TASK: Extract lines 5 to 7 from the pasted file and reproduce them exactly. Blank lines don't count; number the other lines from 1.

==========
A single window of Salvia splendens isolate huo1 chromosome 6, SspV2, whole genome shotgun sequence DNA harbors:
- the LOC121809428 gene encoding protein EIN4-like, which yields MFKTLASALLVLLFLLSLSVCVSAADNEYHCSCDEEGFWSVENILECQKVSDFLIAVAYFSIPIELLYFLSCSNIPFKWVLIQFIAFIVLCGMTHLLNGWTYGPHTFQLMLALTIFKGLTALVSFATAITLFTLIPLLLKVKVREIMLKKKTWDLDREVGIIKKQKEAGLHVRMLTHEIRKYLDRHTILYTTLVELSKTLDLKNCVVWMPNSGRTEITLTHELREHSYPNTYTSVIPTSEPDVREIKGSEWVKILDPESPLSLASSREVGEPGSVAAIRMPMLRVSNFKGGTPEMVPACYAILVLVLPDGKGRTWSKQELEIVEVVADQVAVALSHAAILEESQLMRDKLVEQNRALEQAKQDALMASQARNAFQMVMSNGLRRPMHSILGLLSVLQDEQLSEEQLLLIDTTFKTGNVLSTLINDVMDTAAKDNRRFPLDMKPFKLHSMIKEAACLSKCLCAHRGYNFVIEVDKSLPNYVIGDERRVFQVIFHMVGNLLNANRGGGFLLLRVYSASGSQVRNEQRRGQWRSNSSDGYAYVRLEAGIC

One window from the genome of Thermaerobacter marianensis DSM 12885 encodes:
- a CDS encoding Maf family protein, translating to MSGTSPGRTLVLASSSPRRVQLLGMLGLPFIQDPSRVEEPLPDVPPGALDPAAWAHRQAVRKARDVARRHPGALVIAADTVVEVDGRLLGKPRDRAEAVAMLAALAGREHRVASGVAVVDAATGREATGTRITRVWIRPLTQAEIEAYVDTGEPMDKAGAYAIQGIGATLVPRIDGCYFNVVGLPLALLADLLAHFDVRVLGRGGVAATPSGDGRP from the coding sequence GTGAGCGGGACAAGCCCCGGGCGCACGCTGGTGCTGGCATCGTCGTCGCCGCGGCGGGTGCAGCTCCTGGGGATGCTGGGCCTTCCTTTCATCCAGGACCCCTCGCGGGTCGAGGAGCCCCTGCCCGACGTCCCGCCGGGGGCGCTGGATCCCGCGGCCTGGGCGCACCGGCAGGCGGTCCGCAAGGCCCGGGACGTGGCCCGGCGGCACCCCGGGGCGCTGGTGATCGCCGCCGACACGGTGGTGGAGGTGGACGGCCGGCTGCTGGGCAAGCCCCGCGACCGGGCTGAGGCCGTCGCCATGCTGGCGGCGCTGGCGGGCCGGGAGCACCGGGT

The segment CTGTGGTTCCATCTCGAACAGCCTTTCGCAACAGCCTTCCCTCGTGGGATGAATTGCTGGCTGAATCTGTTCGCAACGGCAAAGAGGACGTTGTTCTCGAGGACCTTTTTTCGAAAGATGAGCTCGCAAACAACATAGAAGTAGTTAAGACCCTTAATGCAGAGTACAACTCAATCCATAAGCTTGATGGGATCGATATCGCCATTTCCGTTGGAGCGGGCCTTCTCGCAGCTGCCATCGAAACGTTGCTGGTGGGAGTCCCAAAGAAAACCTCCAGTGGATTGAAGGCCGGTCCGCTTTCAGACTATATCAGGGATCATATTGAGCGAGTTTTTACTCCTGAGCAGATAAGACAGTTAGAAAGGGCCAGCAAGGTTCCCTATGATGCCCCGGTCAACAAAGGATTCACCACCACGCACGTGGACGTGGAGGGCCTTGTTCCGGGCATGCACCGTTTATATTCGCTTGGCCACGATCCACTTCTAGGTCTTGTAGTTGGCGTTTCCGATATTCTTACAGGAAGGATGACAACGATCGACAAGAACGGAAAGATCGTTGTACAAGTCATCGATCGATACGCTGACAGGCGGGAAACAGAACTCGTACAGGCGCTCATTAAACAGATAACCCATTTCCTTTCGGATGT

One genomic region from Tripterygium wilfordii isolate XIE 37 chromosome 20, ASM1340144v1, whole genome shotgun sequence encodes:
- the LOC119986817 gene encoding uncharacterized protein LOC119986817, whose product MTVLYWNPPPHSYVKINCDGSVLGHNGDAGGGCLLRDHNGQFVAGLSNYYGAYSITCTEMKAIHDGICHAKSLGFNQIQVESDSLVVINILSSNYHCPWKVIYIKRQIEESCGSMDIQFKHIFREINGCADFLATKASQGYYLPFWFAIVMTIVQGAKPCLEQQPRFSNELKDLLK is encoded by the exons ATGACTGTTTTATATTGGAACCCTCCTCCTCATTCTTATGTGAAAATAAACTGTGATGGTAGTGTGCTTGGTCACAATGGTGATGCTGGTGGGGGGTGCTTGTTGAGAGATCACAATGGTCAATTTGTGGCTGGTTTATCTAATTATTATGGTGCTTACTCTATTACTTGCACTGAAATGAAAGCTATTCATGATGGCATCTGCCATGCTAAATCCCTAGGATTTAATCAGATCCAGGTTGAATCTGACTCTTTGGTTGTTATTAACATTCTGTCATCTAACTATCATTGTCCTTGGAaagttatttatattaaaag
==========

The segment CTGTGGTTCCATCTCGAACAGCCTTTCGCAACAGCCTTCCCTCGTGGGATGAATTGCTGGCTGAATCTGTTCGCAACGGCAAAGAGGACGTTGTTCTCGAGGACCTTTTTTCGAAAGATGAGCTCGCAAACAACATAGAAGTAGTTAAGACCCTTAATGCAGAGTACAACTCAATCCATAAGCTTGATGGGATCGATATCGCCATTTCCGTTGGAGCGGGCCTTCTCGCAGCTGCCATCGAAACGTTGCTGGTGGGAGTCCCAAAGAAAACCTCCAGTGGATTGAAGGCCGGTCCGCTTTCAGACTATATCAGGGATCATATTGAGCGAGTTTTTACTCCTGAGCAGATAAGACAGTTAGAAAGGGCCAGCAAGGTTCCCTATGATGCCCCGGTCAACAAAGGATTCACCACCACGCACGTGGACGTGGAGGGCCTTGTTCCGGGCATGCACCGTTTATATTCGCTTGGCCACGATCCACTTCTAGGTCTTGTAGTTGGCGTTTCCGATATTCTTACAGGAAGGATGACAACGATCGACAAGAACGGAAAGATCGTTGTACAAGTCATCGATCGATACGCTGACAGGCGGGAAACAGAACTCGTACAGGCGCTCATTAAACAGATAACCCATTTCCTTTCGGATGT

One genomic region from Tripterygium wilfordii isolate XIE 37 chromosome 20, ASM1340144v1, whole genome shotgun sequence encodes:
- the LOC119986817 gene encoding uncharacterized protein LOC119986817, whose product MTVLYWNPPPHSYVKINCDGSVLGHNGDAGGGCLLRDHNGQFVAGLSNYYGAYSITCTEMKAIHDGICHAKSLGFNQIQVESDSLVVINILSSNYHCPWKVIYIKRQIEESCGSMDIQFKHIFREINGCADFLATKASQGYYLPFWFAIVMTIVQGAKPCLEQQPRFSNELKDLLK is encoded by the exons ATGACTGTTTTATATTGGAACCCTCCTCCTCATTCTTATGTGAAAATAAACTGTGATGGTAGTGTGCTTGGTCACAATGGTGATGCTGGTGGGGGGTGCTTGTTGAGAGATCACAATGGTCAATTTGTGGCTGGTTTATCTAATTATTATGGTGCTTACTCTATTACTTGCACTGAAATGAAAGCTATTCATGATGGCATCTGCCATGCTAAATCCCTAGGATTTAATCAGATCCAGGTTGAATCTGACTCTTTGGTTGTTATTAACATTCTGTCATCTAACTATCATTGTCCTTGGAaagttatttatattaaaag